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ItemPricing policies for selling indivisible storable goods to strategic consumersBerbeglia, G ; Rayaprolu, G ; Vetta, A (Springer (part of Springer Nature), 2019-03)We study the dynamic pricing problem faced by a monopolistic retailer who sells a storable product to forward-looking consumers. In this framework, the two major pricing policies (or mechanisms) studied in the literature are the preannounced (commitment) pricing policy and the contingent (threat or history dependent) pricing policy. We analyse and compare these pricing policies in the setting where the good can be purchased along a finite time horizon in indivisible atomic quantities. First, we show that, given linear storage costs, the retailer can compute an optimal preannounced pricing policy in polynomial time by solving a dynamic program. Moreover, under such a policy, we show that consumers do not need to store units in order to anticipate price rises. Second, under the contingent pricing policy rather than the preannounced pricing mechanism, (i) prices could be lower, (ii) retailer revenues could be higher, and (iii) consumer surplus could be higher. This result is surprising, in that these three facts are in complete contrast to the case of a retailer selling divisible storable goods (Dudine et al. in Am Econ Rev 96(5):1706–1719, 2006). Third, we quantify exactly how much more profitable a contingent policy could be with respect to a preannounced policy. Specifically, for a market with N consumers, a contingent policy can produce a multiplicative factor of Ω(logN) more revenues than a preannounced policy, and this bound is tight.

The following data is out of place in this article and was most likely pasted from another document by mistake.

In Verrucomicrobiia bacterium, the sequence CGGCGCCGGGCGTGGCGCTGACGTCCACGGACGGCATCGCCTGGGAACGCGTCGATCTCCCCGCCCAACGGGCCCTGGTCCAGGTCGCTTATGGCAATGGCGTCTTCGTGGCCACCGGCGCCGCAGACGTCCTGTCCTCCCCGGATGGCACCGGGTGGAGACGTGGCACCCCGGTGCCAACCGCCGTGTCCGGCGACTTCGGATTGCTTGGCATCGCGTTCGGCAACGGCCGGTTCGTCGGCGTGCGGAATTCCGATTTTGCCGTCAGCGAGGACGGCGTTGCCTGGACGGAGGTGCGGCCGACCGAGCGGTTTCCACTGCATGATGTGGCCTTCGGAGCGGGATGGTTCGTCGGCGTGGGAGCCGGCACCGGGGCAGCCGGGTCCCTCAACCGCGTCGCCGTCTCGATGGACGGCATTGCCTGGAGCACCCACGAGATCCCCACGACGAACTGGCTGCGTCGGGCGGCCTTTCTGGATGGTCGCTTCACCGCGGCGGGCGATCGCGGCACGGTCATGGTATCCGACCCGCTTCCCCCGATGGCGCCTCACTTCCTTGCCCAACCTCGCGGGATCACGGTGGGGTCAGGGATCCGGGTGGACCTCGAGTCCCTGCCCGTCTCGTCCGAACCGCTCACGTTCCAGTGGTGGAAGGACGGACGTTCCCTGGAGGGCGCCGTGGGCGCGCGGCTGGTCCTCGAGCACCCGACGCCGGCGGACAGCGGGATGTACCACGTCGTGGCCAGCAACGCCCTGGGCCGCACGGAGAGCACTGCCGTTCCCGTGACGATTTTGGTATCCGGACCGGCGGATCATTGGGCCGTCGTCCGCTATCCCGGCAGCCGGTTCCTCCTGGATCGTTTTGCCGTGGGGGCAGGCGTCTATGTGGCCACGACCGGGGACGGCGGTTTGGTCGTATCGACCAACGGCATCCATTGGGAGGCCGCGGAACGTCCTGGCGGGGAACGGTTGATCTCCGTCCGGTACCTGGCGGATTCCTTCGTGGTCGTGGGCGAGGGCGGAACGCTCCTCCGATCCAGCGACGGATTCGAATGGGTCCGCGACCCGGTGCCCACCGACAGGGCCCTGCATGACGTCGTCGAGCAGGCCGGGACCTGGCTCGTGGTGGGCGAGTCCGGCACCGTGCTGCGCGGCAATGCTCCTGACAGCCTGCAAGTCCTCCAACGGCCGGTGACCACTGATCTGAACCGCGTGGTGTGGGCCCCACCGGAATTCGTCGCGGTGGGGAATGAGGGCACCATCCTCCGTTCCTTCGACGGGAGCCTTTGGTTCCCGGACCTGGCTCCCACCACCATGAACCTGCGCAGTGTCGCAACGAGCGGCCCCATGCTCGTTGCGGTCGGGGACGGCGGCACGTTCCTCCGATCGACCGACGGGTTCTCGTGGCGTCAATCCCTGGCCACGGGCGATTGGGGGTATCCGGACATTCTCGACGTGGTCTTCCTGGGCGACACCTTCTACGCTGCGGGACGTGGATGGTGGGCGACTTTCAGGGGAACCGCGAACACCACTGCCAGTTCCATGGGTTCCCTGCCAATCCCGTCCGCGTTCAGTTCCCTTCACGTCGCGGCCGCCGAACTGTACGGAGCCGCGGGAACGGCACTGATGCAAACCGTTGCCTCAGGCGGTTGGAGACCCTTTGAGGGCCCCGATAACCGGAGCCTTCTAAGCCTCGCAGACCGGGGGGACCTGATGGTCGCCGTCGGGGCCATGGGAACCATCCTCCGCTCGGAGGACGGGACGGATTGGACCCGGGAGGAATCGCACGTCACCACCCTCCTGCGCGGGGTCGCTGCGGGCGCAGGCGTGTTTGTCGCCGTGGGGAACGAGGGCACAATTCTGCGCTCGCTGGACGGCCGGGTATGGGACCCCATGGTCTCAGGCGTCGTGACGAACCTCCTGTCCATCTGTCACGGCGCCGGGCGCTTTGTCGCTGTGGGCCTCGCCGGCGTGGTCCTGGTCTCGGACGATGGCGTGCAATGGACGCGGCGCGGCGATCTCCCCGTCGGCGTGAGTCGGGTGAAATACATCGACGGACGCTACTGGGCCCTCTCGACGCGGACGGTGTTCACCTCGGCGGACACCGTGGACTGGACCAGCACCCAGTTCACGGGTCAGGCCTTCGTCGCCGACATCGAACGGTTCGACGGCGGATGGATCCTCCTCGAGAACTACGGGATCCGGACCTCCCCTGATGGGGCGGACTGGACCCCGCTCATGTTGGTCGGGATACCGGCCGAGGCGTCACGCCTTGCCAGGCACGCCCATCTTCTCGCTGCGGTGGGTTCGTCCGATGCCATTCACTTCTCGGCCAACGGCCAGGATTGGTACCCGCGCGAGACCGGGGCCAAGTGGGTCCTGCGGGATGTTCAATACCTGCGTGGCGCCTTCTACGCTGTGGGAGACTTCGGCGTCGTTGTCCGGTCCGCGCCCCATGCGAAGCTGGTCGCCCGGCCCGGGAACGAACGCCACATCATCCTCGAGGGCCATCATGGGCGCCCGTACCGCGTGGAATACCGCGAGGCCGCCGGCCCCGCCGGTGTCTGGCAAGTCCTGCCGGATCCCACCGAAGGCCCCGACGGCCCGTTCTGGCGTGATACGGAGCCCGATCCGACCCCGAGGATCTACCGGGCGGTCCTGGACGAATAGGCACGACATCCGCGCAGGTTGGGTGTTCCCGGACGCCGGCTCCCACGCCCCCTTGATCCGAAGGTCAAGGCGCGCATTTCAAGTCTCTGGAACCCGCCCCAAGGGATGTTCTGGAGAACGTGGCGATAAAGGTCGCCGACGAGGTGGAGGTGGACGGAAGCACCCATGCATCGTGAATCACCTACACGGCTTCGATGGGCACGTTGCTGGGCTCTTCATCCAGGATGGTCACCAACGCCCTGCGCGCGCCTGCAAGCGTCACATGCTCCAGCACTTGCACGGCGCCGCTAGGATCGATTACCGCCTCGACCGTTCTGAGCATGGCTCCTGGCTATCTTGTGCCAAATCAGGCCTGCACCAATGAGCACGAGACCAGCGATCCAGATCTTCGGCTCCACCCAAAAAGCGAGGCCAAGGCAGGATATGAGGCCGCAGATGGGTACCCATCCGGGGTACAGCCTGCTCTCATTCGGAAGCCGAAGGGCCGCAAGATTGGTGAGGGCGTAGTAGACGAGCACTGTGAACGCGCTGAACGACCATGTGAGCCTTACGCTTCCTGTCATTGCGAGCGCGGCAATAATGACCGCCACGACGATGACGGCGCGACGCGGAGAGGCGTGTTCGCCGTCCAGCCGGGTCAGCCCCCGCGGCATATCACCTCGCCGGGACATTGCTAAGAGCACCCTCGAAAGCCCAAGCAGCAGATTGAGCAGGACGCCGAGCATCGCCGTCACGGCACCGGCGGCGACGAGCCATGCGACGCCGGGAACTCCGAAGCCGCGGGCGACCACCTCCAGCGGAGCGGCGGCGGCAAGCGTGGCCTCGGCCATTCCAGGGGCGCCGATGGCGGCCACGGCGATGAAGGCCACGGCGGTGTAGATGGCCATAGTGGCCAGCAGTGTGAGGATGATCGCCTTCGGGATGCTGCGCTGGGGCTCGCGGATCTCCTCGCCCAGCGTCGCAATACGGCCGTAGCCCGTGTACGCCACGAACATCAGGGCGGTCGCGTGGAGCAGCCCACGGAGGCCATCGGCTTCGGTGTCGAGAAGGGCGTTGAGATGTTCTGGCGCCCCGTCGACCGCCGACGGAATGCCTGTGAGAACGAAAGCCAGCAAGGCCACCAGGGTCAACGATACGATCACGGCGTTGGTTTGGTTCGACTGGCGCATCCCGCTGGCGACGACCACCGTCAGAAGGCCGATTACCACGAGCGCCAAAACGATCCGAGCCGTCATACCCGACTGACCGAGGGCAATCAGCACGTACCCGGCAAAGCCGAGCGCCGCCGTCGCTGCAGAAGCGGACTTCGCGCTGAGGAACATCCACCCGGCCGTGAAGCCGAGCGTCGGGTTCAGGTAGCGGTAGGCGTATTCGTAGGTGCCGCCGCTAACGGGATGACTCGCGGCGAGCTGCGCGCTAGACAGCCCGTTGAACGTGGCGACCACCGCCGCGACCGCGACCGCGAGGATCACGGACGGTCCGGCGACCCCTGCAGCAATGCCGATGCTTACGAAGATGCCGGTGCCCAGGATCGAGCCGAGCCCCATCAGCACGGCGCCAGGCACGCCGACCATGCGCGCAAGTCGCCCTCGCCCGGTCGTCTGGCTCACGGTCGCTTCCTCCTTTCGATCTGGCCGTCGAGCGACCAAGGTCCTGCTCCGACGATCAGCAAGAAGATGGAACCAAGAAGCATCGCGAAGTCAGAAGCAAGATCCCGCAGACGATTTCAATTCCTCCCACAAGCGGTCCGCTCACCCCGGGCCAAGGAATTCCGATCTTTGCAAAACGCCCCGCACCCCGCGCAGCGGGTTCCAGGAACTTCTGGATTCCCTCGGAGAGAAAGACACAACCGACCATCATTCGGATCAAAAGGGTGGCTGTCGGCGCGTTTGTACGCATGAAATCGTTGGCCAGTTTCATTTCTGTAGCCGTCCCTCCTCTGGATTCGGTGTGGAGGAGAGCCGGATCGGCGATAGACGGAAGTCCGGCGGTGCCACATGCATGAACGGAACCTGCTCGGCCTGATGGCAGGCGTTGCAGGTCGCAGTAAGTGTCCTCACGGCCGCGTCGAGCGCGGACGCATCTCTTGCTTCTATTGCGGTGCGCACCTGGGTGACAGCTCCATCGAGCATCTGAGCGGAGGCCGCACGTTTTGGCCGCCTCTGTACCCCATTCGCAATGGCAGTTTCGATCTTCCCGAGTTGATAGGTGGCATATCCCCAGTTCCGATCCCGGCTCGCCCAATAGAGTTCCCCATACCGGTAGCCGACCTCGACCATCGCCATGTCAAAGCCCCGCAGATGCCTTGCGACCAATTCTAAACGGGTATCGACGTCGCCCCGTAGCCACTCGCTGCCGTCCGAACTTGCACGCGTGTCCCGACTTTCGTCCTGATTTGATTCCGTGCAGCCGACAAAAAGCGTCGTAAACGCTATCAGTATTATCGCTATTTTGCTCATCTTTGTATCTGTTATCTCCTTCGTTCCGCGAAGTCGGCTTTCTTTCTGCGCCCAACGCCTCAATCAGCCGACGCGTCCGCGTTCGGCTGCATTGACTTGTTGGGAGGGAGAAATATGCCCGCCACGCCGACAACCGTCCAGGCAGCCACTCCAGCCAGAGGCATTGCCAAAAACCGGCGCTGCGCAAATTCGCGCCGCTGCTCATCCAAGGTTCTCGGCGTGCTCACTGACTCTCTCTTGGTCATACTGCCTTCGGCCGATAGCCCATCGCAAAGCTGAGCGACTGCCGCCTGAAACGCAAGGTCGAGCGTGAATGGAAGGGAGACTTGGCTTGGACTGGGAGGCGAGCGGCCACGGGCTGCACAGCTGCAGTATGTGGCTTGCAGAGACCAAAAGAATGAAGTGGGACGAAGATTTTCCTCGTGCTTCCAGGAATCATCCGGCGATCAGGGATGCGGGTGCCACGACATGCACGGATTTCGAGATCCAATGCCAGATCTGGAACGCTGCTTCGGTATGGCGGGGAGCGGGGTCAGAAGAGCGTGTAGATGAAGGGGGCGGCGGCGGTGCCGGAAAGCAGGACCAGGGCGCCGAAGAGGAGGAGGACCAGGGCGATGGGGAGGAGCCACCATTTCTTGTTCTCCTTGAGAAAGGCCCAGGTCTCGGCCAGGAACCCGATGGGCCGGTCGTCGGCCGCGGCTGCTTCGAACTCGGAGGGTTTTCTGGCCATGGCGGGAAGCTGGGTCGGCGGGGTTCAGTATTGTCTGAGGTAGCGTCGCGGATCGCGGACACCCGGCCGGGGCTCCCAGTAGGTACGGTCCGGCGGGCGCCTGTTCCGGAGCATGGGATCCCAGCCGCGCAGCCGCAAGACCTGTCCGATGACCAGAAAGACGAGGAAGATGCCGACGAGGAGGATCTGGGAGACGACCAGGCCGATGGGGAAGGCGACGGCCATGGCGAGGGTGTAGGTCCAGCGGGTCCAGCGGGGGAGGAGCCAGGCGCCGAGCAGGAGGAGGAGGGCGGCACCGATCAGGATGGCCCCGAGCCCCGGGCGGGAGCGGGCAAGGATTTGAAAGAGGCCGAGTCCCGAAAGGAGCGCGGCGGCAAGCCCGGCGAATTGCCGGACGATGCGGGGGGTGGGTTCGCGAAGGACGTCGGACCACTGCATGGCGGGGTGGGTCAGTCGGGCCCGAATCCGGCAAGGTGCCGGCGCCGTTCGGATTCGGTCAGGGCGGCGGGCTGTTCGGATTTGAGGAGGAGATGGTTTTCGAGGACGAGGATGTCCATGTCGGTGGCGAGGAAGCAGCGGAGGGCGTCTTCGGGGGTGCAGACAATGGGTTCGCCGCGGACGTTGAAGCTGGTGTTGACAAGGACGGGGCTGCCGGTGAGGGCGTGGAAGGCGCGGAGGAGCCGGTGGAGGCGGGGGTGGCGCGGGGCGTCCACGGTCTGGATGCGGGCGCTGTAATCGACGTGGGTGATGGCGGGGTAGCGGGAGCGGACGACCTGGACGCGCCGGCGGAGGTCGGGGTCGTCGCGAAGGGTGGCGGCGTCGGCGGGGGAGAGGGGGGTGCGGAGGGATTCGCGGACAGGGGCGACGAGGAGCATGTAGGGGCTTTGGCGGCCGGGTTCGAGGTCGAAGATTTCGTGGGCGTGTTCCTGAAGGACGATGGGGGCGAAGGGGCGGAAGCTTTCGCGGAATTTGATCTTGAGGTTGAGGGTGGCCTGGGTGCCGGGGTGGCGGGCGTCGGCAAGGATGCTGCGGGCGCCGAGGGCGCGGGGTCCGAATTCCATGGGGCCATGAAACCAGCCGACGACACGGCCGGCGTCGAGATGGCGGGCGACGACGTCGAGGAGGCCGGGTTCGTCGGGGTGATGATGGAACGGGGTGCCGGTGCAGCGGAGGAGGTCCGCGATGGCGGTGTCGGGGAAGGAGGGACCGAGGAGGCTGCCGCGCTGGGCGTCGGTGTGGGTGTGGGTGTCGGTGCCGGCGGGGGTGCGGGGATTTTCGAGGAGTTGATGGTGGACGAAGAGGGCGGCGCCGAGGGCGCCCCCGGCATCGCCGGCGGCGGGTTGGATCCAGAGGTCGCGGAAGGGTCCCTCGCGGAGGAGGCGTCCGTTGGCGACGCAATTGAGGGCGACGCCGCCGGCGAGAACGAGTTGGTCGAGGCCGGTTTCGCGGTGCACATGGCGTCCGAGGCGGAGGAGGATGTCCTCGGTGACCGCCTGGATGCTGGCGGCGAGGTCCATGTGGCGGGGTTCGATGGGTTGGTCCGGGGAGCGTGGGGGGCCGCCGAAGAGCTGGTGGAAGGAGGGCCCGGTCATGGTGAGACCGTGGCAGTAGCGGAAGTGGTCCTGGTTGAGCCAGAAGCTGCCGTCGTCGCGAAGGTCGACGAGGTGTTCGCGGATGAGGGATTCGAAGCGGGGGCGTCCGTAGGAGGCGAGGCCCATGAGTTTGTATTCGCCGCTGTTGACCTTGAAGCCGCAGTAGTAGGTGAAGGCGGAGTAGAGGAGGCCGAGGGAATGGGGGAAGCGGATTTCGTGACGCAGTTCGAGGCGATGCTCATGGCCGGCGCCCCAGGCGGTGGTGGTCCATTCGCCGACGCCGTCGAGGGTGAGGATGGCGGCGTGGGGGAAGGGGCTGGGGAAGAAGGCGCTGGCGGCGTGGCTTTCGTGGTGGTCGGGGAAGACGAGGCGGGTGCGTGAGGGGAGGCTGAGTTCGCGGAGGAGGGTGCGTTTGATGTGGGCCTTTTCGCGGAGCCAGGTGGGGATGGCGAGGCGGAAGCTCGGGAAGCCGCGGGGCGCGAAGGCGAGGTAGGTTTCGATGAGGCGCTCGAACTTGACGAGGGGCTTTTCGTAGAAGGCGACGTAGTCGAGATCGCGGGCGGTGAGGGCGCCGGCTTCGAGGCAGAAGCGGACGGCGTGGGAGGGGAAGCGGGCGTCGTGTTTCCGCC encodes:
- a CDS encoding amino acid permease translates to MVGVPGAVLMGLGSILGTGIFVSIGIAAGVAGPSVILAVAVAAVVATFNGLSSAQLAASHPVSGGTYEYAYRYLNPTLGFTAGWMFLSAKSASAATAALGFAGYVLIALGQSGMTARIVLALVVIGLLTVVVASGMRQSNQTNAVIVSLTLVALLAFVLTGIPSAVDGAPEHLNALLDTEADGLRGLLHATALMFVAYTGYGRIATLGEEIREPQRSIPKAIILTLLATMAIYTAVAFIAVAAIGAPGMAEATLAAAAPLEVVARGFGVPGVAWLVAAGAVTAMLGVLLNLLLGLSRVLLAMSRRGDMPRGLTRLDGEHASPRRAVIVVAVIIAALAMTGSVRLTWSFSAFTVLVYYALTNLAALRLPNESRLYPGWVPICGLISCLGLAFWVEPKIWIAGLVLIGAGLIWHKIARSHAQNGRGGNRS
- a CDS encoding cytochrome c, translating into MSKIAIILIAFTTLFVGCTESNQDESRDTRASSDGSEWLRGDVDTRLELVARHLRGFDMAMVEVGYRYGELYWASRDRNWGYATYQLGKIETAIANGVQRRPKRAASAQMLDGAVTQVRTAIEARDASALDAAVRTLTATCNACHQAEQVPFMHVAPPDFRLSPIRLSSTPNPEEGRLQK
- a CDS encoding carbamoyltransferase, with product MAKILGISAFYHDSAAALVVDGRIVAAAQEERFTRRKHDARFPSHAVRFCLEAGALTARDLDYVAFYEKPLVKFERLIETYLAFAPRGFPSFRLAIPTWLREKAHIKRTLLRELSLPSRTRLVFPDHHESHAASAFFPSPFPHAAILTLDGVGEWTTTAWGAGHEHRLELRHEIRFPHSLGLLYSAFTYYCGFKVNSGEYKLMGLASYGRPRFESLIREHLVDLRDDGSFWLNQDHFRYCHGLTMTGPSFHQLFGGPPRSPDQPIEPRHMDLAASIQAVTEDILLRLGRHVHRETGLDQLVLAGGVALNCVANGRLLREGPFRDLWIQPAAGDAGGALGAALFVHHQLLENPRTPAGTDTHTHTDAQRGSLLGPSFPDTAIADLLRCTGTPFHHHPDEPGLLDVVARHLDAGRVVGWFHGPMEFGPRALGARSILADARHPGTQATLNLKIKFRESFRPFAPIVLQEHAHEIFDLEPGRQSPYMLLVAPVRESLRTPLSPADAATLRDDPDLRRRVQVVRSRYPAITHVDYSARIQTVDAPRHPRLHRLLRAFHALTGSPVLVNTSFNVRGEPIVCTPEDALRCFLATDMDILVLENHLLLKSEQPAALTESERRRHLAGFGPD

ItemAssortment optimization under the Sequential Multinomial Logit ModelBerbeglia, G ; Flores, A ; Hentenryck, PV (Elsevier, 2019-03-16)We study the assortment optimization problem under the Sequential Multinomial Logit (SML), a discrete choice model that generalizes the Multinomial Logit (MNL). Under the SML model, products are partitioned into two levels, to capture differences in attractiveness, brand awareness and, or visibility of the products in the market. When a consumer is presented with an assortment of products, she first considers products in the first level and, if none of them is purchased, products in the second level are considered. This model is a special case of the Perception-Adjusted Luce Model (PALM) recently proposed by Echenique et al. (2018). It can explain many behavioral phenomena such as the attraction, compromise, similarity effects and choice overload which cannot be explained by the MNL model or any discrete choice model based on random utility. In particular, the SML model allows violations to regularity which states that the probability of choosing a product cannot increase if the offer set is enlarged. This paper shows that the seminal concept of revenue-ordered assortment sets, which contain an optimal assortment under the MNL model, can be generalized to the SML model. More precisely, the paper proves that all optimal assortments under the SML are revenue-ordered by level, a natural generalization of revenue-ordered assortments that contains, at most, a quadratic number of assortments. As a corollary, assortment optimization under the SML is polynomial-time solvable.
ItemThe finite horizon, undiscounted, durable goods monopoly problem with finitely many consumersBerbeglia, G ; Sloan, P ; Vetta, A (Elsevier, 2019-05-01)We study the uncommitted durable goods monopoly problem when there are finitely many consumers, a finite horizon, and no discounting. In particular we characterize the set of strong-Markov subgame perfect equilibria that satisfy the skimming property. We show that in any such equilibrium the profits are not less than static monopoly profits; and at most the static monopoly profits plus the monopoly price. When each consumer is small relative to the market, profits are then approximately the same as those of a static monopolist which sets a single price. Finally, we extend the equilibrium characterization to games with an arbitrary discount factor.